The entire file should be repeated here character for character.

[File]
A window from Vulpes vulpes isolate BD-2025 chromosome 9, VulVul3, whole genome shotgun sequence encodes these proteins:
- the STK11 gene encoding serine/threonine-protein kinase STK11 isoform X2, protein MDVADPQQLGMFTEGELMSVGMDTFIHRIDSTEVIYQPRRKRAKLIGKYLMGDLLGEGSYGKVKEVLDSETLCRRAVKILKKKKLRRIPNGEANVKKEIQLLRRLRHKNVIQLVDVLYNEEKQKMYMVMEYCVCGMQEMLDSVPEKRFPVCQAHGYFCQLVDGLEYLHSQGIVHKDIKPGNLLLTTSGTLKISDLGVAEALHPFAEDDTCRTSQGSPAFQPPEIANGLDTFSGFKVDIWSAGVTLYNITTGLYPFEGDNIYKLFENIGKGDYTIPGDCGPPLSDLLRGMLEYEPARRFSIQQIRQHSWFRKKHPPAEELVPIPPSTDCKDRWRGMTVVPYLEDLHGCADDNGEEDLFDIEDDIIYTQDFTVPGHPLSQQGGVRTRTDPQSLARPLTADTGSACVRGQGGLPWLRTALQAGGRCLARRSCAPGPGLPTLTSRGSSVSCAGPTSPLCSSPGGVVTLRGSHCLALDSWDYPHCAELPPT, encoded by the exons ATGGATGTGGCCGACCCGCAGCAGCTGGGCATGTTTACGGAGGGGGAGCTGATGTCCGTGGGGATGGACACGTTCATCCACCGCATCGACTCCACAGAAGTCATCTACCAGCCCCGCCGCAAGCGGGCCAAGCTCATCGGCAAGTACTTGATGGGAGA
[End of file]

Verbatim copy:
A window from Vulpes vulpes isolate BD-2025 chromosome 9, VulVul3, whole genome shotgun sequence encodes these proteins:
- the STK11 gene encoding serine/threonine-protein kinase STK11 isoform X2, protein MDVADPQQLGMFTEGELMSVGMDTFIHRIDSTEVIYQPRRKRAKLIGKYLMGDLLGEGSYGKVKEVLDSETLCRRAVKILKKKKLRRIPNGEANVKKEIQLLRRLRHKNVIQLVDVLYNEEKQKMYMVMEYCVCGMQEMLDSVPEKRFPVCQAHGYFCQLVDGLEYLHSQGIVHKDIKPGNLLLTTSGTLKISDLGVAEALHPFAEDDTCRTSQGSPAFQPPEIANGLDTFSGFKVDIWSAGVTLYNITTGLYPFEGDNIYKLFENIGKGDYTIPGDCGPPLSDLLRGMLEYEPARRFSIQQIRQHSWFRKKHPPAEELVPIPPSTDCKDRWRGMTVVPYLEDLHGCADDNGEEDLFDIEDDIIYTQDFTVPGHPLSQQGGVRTRTDPQSLARPLTADTGSACVRGQGGLPWLRTALQAGGRCLARRSCAPGPGLPTLTSRGSSVSCAGPTSPLCSSPGGVVTLRGSHCLALDSWDYPHCAELPPT, encoded by the exons ATGGATGTGGCCGACCCGCAGCAGCTGGGCATGTTTACGGAGGGGGAGCTGATGTCCGTGGGGATGGACACGTTCATCCACCGCATCGACTCCACAGAAGTCATCTACCAGCCCCGCCGCAAGCGGGCCAAGCTCATCGGCAAGTACTTGATGGGAGA